Oh, look, it’s me! Hello, me!

Look, first I was ill. I totally was. I had a temperature and everything. Also, the coughing. No, wait, still doing that. Then, I brokened the Main Computer by power-cut-leading-to-power-surge-and-me-not-remembering-to-unplug. We have three, no, four computers in this house. We have the Old Computer, which technically still works, but explodes on contact with the new additives they put in the Internet this decade, so lives under a desk with its hard-drive torn out and is occasionally cannibalised for spare keyboardage. We have the Main Computer, which is old and venerable and slow and yet which all my email, and all my saved passwords, are on. We have H’s Shiny Huge Computer, which is H’s. And finally we have the Laptop, which is classy and lovely and all mine all mine and to which I must transfer all my email and saved passwords, and while I’m at it transfer them also to a Swiss bank, a concrete bunker in the Highlands and to a geostationary military satellite.

Which is why I am typing this on dear old Main Computer, which H spent hours resurrecting last night.

Hello! Did you miss me? I have been reading, but being locked out of my blog meant I couldn’t comment as me, and I did think about commentating as anon, and not everyone lets you comment as anon, and while I had a good cough about it, everyone posted something else and I lost the will to live.

Oh, and I spent the weekend being tormented by my mother. So there’s that.

Let’s play catchup.

Item: On Saturday I took the provera off the top of the fridge (what? Doesn’t everyone keep all their medication on top of the fridge?) and shook it threateningly at the uncooperative and mulish Satsuma. Since when, what with the whingeing and Undercarriage Lubrication anyone would think she had been relieving her feelings by smashing eggs on my cervix. As I wandered home this afternoon, she started up with the serious, no, I mean it, ow ow ow colicky spasms. I can never quite remember what they feel like when I’m not having them, and question every twinge, and then she does do them and I dig my fist into my lower belly and think aha! Like that! Ow! You’ve made your point, you stupid melodramatic little gonad, stop it now! So I texted H the glad tidings, and when we got home we went straight to bed to play last-minute catch-up, as what with the Cough, we hadn’t been Getting Much this week (has anyone else ever noticed how near-impossible sex is if one party is coughing incessantly?).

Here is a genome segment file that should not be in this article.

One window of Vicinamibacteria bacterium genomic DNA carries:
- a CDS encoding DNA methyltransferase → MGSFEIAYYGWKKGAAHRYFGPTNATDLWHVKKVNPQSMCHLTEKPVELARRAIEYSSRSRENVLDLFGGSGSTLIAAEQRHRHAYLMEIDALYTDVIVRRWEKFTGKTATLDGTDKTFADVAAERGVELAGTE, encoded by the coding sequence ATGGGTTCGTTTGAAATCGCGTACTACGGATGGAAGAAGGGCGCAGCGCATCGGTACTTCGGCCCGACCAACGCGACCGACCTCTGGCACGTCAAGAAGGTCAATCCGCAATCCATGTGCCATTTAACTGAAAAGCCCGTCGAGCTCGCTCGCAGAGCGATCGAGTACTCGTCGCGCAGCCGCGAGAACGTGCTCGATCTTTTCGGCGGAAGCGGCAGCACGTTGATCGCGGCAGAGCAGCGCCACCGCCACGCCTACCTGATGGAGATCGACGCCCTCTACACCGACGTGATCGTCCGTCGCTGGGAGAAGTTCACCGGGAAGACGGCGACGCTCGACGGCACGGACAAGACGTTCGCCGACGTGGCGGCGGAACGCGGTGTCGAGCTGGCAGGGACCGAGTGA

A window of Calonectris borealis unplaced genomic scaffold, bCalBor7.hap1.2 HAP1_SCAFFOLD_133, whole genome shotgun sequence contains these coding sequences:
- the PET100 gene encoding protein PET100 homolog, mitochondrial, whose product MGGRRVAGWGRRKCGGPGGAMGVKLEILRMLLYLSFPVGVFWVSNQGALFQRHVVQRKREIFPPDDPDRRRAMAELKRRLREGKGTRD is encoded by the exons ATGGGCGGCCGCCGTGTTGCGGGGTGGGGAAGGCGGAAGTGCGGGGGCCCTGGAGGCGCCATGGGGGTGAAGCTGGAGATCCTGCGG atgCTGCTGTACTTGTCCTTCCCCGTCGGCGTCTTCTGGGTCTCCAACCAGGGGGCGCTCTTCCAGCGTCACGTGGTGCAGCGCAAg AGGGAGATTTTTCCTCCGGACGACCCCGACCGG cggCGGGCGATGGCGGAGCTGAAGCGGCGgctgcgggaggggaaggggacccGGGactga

Item: Now I have Shared with the Internet, Satsuma will scream ‘Trick or treat!’ and run away. After all, I have been Not Eating Chocolate for, oh, call it a while, now. She must be very cross.

Item, and a big long one it is too: My mother and I had  Serious Talk on Sunday. I am still very very angry about it, and am finding it hard to write about without resorting to bad and unfilial language. We went to a craft show, she and me and Trouble, as we are all dedicated craftswomen in our own fields. We admired the crafts, and the demonstrations, and the show-cases, and the stalls, and we all spent money and had coffee and chatted happily and had a great time and were pleased with each-other’s company. In the car on the way home, however, she decided to up the ante from amiable bickering about map-reading to Pissing May Off.

We were passing the hospital with my ACU in, and Mum reminisced that she was living in the area when I was conceived, oh irony. So that got us onto the subject of my fertility, lack of, upcoming further procedures, and chances of insides being irredeemably screwed. And apparantly she’d heard a program on the radio about how the wide-spread use of home pregnancy tests had revealed just how common chemical pregnancies are, and that most of the affected women wouldn’t have ever known they had been pregnant and lost it if they hadn’t used a home pregnancy test. OK. I’m not sure where this is going, but OK. OK?

Not OK, because, apparantly, I can ‘take comfort’ in the fact that what happened to me is ‘common’ and ‘lots of other women go through it’ and it’s ‘normal’.

In my mother’s world, getting to five weeks pregnant, starting to bleed, being admitted to hospital as an emergency with a possibly ectopic, having to have three lots of ultrasounds, bleeding for weeks on end, finally having to have surgery under a general anaesthetic because my body simply will not let go of the little dead thing it grew, following that up with a severe infection, collapsing, being rushed to hospital by nee-naw, lying on a hospital bed for two days being pumped full of antibiotics and needing another week of work to recover (and I certainly went back to work too soon), is the same as a chemical pregnancy.

A chemical pregnancy is its own little Hell of hope and disappointment and sorrow, by the way, clearly something my mother has not stopped to consider properly either.

Anyway. I did not cry, or yell, or attempt to leap out of the moving car (go me!). In a possibly-slightly-too-loud voice, in a harsh tone, I recited the whole sorry saga. Again. The pain. The grief. The fucking horrible stupid bitch-hag heartless EPU staff. What H had to go through, leaving me to be operated on, and then, oh God, the poor man, watching me roll around on the bed groaning with pain, and having to get me an ambulance, and spending all night waiting for just some one, anyone, to work out what was happening and what to do to make it stop. Trouble, sitting in the back of the car, was shocked at what I had gone through. And she certainly ‘got’ that the staff should have shown some respect for our loss. But I have no idea if Mum ‘got’ it. You’d’ve thought she’d’ve got it at the time, she visited me several times while it was all going on. Anyway, there was a long, long silence when I finished speaking. And then we went back to bickering about map-reading.